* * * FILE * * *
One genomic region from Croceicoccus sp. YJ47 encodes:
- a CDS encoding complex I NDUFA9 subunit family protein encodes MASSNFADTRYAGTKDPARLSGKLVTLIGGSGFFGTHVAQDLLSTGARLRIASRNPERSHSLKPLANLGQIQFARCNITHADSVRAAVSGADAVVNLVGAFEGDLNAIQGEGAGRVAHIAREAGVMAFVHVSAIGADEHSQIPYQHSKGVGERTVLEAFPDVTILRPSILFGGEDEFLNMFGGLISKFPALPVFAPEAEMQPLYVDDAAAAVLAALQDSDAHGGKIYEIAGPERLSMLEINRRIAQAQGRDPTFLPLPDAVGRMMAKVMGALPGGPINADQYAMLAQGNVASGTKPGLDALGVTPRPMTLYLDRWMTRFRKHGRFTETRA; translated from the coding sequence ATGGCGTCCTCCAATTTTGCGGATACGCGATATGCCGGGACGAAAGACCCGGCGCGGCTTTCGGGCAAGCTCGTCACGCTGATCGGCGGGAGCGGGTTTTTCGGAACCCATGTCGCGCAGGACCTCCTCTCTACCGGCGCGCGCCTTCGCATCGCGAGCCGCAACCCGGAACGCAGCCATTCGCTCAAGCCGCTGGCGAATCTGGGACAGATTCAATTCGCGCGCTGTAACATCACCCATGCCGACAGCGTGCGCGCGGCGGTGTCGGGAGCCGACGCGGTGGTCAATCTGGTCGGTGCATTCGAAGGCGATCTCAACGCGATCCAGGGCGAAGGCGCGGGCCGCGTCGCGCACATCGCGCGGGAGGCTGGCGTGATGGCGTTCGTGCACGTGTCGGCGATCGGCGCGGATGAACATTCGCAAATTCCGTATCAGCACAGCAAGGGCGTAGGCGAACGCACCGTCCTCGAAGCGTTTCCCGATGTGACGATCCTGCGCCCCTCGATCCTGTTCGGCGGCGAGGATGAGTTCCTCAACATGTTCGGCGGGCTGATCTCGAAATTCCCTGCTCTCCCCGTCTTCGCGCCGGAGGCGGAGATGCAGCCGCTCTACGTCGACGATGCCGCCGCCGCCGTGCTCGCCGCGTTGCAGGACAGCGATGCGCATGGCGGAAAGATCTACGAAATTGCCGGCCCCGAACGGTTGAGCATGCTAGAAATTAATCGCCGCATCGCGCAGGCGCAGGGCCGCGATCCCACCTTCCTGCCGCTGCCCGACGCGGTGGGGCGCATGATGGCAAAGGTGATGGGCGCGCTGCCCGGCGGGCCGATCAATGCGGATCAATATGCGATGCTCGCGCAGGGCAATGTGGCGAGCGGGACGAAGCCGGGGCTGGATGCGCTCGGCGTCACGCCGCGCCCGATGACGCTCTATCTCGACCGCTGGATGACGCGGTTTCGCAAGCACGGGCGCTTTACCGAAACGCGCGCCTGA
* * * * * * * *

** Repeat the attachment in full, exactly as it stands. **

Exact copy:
One genomic region from Croceicoccus sp. YJ47 encodes:
- a CDS encoding complex I NDUFA9 subunit family protein encodes MASSNFADTRYAGTKDPARLSGKLVTLIGGSGFFGTHVAQDLLSTGARLRIASRNPERSHSLKPLANLGQIQFARCNITHADSVRAAVSGADAVVNLVGAFEGDLNAIQGEGAGRVAHIAREAGVMAFVHVSAIGADEHSQIPYQHSKGVGERTVLEAFPDVTILRPSILFGGEDEFLNMFGGLISKFPALPVFAPEAEMQPLYVDDAAAAVLAALQDSDAHGGKIYEIAGPERLSMLEINRRIAQAQGRDPTFLPLPDAVGRMMAKVMGALPGGPINADQYAMLAQGNVASGTKPGLDALGVTPRPMTLYLDRWMTRFRKHGRFTETRA; translated from the coding sequence ATGGCGTCCTCCAATTTTGCGGATACGCGATATGCCGGGACGAAAGACCCGGCGCGGCTTTCGGGCAAGCTCGTCACGCTGATCGGCGGGAGCGGGTTTTTCGGAACCCATGTCGCGCAGGACCTCCTCTCTACCGGCGCGCGCCTTCGCATCGCGAGCCGCAACCCGGAACGCAGCCATTCGCTCAAGCCGCTGGCGAATCTGGGACAGATTCAATTCGCGCGCTGTAACATCACCCATGCCGACAGCGTGCGCGCGGCGGTGTCGGGAGCCGACGCGGTGGTCAATCTGGTCGGTGCATTCGAAGGCGATCTCAACGCGATCCAGGGCGAAGGCGCGGGCCGCGTCGCGCACATCGCGCGGGAGGCTGGCGTGATGGCGTTCGTGCACGTGTCGGCGATCGGCGCGGATGAACATTCGCAAATTCCGTATCAGCACAGCAAGGGCGTAGGCGAACGCACCGTCCTCGAAGCGTTTCCCGATGTGACGATCCTGCGCCCCTCGATCCTGTTCGGCGGCGAGGATGAGTTCCTCAACATGTTCGGCGGGCTGATCTCGAAATTCCCTGCTCTCCCCGTCTTCGCGCCGGAGGCGGAGATGCAGCCGCTCTACGTCGACGATGCCGCCGCCGCCGTGCTCGCCGCGTTGCAGGACAGCGATGCGCATGGCGGAAAGATCTACGAAATTGCCGGCCCCGAACGGTTGAGCATGCTAGAAATTAATCGCCGCATCGCGCAGGCGCAGGGCCGCGATCCCACCTTCCTGCCGCTGCCCGACGCGGTGGGGCGCATGATGGCAAAGGTGATGGGCGCGCTGCCCGGCGGGCCGATCAATGCGGATCAATATGCGATGCTCGCGCAGGGCAATGTGGCGAGCGGGACGAAGCCGGGGCTGGATGCGCTCGGCGTCACGCCGCGCCCGATGACGCTCTATCTCGACCGCTGGATGACGCGGTTTCGCAAGCACGGGCGCTTTACCGAAACGCGCGCCTGA